Representation, Parliament and Brexit

24 Jul

There’s been a kind of perfect storm of issues to do with representation in the last couple of months – what with the male-heavy campaigns for Leave and Remain in the EU referendum; the result which called it for Brexit, and the accompanying discussion around distance between political elites and ordinary people; and assessment of the impact of our new, second female Prime Minister.  Both major political parties have also been embroiled in leadership contests which have presented different approaches to the question of representation of party membership, and parliamentary representation of the electorate.

Into this maelstrom arrives a new report by Professor Sarah Childs, ‘The Good Parliament’, which addresses how the institution may become more diverse and inclusive.  It is an opportune moment to consider representation in Parliament: not only is it the centenary of the Acts which extended voting rights to working-class men and the first women, but the need to refurbish our Parliament buildings presents a rare chance to experiment with physical and procedural infrastructure. These factors, along with the support of the Speaker, who has founded a Commons Reference Group on Representation and Inclusion to carry ideas forward, mean that there is a unique opportunity to potentially transform Parliament into an institution which more closely represents the society it serves.  With only 29% of MPs currently female, and only 6% drawn from minority ethnic backgrounds, this is surely overdue; and the long decline in numbers of parliamentarians drawn from working-class backgrounds also needs to be addressed.  While the report does not deal with the EU referendum, it seems to me that it has added relevance because of it.  In the wake of evidence that the Brexit vote was carried by people living in former industrial heartlands of the UK, and in more deprived communities, working-class representation in politics could hardly be higher on the agenda.

The report looks at how diversity could be strengthened throughout Parliament’s work and practices. This includes measures to improve the family-friendliness of parliament – involving policies around maternity, paternity and parental leave, more flexibility in voting arrangements, and the headline-grabbing recommendation that breastfeeding should be better accommodated.  As Jo Swinson has already pointed out, the media focus on breastfeeding, which is a relatively minor recommendation in the report, says a lot about how far we have to go in discussions of diversity, especially as it applies to women in public life.

Childs highlights the importance of better representativeness in Select Committees, the parliamentary bodies which hold government to account.  She says that in 2016 it is ‘undesirable’ that some Committees are highly skewed in terms of gender in their membership.  This matters, because many of the Committees considered most important or prestigious, e.g. Foreign Affairs, are disproportionately male.  Meanwhile, the Women and Equalities Committee initially contained only one man, and now has two male MPs among its members.  The report mentions the blog I wrote last year, which remarked that this committee is also novice-heavy and that it would be good to think that ‘women and equalities really matter to the big beasts in politics – most of whom are still middle-aged men’.  The Good Parliament recommends that single gender Select Committees are prohibited, and that parties become more ‘mindful of wider representativeness’ in electing committee members.  This awareness of representativeness extends to committee witnesses as well – the experts invited to contribute should also be more diverse.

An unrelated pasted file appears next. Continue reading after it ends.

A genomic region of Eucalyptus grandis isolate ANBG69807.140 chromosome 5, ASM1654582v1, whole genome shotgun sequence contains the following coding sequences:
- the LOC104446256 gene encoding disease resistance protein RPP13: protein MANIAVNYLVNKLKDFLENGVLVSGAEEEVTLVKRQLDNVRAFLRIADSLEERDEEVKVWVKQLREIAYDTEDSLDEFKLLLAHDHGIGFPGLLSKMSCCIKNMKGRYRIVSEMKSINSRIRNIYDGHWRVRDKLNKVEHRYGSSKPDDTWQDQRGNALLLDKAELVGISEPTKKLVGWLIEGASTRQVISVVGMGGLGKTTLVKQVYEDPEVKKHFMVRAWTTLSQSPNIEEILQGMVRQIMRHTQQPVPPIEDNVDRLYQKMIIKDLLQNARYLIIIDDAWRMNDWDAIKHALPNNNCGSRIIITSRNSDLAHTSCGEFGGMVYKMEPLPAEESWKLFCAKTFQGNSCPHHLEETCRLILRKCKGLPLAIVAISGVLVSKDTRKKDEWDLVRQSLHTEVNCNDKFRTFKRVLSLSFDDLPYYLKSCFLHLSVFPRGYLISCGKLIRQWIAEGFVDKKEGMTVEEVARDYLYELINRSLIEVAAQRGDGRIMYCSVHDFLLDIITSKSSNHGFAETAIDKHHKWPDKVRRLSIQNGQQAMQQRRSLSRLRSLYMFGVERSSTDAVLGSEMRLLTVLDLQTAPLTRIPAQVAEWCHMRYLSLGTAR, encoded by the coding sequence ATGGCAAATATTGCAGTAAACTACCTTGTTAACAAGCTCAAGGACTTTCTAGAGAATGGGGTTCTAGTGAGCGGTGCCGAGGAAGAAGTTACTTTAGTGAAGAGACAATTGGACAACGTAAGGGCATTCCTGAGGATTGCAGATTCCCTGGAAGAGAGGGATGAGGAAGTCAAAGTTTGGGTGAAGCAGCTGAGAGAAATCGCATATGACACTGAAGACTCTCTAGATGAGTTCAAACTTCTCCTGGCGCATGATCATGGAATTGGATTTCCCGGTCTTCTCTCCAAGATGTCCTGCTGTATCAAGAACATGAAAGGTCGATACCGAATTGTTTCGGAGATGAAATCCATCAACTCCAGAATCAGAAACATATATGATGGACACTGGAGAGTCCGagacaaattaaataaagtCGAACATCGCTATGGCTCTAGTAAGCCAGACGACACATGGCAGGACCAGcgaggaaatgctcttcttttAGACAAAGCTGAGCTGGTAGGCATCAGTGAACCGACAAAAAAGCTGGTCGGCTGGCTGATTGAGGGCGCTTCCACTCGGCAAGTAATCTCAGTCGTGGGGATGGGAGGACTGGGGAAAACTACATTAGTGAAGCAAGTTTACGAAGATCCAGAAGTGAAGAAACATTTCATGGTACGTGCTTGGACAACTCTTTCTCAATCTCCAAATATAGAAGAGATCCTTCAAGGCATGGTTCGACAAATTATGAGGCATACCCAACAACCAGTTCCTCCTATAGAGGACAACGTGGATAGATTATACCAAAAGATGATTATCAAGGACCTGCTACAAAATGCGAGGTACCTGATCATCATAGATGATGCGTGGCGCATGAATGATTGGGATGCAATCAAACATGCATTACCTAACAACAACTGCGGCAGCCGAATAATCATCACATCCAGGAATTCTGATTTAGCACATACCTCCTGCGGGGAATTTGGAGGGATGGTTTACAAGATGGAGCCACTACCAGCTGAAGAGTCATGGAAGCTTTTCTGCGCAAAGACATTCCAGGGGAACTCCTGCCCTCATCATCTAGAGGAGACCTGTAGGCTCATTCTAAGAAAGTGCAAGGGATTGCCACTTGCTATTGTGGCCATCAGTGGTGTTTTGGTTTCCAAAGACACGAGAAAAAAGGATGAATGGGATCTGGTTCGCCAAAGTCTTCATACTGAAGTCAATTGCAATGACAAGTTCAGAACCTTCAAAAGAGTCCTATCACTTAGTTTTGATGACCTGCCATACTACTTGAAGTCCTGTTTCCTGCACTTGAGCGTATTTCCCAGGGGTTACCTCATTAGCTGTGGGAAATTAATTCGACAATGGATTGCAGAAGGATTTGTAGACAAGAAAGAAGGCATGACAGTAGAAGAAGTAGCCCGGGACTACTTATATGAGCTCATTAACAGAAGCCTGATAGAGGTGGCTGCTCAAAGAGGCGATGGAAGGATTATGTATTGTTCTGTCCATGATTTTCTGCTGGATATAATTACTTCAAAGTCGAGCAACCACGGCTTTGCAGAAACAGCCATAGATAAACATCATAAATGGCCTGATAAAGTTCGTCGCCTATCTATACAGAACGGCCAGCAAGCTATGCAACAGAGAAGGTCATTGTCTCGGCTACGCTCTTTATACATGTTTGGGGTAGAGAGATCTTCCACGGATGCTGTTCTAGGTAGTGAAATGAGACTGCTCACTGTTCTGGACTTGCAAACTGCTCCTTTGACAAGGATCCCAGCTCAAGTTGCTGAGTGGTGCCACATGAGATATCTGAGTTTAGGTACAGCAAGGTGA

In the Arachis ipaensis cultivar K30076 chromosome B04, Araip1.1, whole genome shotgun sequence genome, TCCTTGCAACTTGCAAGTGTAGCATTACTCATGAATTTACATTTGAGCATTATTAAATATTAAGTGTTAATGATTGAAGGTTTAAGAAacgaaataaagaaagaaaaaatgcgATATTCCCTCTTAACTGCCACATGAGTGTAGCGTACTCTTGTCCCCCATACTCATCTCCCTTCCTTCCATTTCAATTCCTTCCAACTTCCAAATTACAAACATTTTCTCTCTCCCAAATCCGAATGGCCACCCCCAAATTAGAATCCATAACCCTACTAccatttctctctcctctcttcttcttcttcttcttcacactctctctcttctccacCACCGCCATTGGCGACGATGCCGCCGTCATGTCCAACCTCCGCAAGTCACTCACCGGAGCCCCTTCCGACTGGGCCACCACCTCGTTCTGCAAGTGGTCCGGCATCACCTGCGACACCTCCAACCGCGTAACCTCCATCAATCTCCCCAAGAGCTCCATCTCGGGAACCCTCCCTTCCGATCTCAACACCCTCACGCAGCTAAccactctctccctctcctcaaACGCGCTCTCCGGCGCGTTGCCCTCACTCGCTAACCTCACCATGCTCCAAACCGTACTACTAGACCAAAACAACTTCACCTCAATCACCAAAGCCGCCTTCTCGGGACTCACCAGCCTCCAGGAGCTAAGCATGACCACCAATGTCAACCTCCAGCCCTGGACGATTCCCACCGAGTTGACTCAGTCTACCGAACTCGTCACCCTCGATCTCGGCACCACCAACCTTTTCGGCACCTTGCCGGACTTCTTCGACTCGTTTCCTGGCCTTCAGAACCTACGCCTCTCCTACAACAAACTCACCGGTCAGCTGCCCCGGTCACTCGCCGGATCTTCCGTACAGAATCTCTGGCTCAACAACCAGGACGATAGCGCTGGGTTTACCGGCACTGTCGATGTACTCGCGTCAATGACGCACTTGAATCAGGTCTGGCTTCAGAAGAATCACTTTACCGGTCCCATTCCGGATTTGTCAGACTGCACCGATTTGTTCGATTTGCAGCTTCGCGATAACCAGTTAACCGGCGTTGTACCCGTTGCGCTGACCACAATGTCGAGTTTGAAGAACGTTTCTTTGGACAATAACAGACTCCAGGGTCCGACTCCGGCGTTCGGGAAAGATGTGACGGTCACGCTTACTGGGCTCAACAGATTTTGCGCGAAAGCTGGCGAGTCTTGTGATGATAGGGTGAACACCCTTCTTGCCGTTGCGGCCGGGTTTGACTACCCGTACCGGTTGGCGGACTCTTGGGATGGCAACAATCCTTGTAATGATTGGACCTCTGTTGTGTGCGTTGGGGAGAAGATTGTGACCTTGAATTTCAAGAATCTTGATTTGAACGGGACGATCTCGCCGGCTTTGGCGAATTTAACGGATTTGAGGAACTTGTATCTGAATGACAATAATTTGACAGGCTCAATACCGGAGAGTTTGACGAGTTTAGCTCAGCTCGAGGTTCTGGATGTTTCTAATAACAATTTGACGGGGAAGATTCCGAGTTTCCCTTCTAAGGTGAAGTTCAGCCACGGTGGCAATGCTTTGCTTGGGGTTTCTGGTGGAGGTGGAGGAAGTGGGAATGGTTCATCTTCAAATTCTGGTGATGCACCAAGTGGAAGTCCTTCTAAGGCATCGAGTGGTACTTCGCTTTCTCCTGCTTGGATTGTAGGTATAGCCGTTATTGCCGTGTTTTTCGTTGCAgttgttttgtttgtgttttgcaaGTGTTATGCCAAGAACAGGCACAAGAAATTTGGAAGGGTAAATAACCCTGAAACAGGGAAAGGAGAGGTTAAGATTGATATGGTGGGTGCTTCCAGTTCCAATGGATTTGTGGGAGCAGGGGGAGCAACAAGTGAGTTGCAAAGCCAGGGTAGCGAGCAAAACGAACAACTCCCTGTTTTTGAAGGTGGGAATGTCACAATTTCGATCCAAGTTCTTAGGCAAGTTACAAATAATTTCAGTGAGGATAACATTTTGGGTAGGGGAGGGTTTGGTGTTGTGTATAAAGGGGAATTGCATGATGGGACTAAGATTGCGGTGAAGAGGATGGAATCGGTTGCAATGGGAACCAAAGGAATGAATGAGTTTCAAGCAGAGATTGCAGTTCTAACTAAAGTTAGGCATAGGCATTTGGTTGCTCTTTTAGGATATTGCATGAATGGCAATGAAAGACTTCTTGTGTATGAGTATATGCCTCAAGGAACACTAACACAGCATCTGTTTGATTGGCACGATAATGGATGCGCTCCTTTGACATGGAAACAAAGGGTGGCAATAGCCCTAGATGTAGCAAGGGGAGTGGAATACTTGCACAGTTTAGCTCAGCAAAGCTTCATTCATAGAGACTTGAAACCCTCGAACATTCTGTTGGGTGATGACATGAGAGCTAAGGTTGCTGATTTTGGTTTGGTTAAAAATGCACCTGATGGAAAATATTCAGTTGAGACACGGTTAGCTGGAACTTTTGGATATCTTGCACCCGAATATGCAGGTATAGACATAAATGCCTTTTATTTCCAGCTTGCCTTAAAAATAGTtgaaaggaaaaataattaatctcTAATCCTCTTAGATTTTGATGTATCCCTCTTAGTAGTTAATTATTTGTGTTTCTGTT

During the referendum debate, Michael Gove made the now notorious comment that we’ve ‘had enough of experts’; there’s been a strong suggestion that this view may have gained traction because ‘experts’ are so often the ‘usual suspects’: white, older men.  By looking beyond this group, the valuable work of many female and non-white professionals and academics would be recognised and reflected back to us all.

Representativeness also matters in media – the lens through which we receive information about politics and Parliament.  Lobby journalism remains even more male-dominated than other areas, and Childs advocates that Parliament works towards a situation where monitoring ensures that neither men nor women drop below 40% of lobby pass recipients.  This move would potentially encourage more diverse reportage, and help insure against any tendency towards ‘groupthink’ in political coverage.

As the dust begins to settle on the turbulent last month in British politics, Childs’ report should be part of the landscape in which we discuss post-referendum Britain. The ministers appointed to the Department for Exiting the European Union (DEEU) and Department for International Trade (DIT) – the new departments central to implementing  Brexit – are exclusively male. As we gear up to make the best of post-Brexit Britain we should ensure that diverse voices are heard.  There is a Select Committee for every government department – hopefully the ones for DEEU and DIT will not hear exclusively from white men of a certain class.

 

 

 

 

 

 

 

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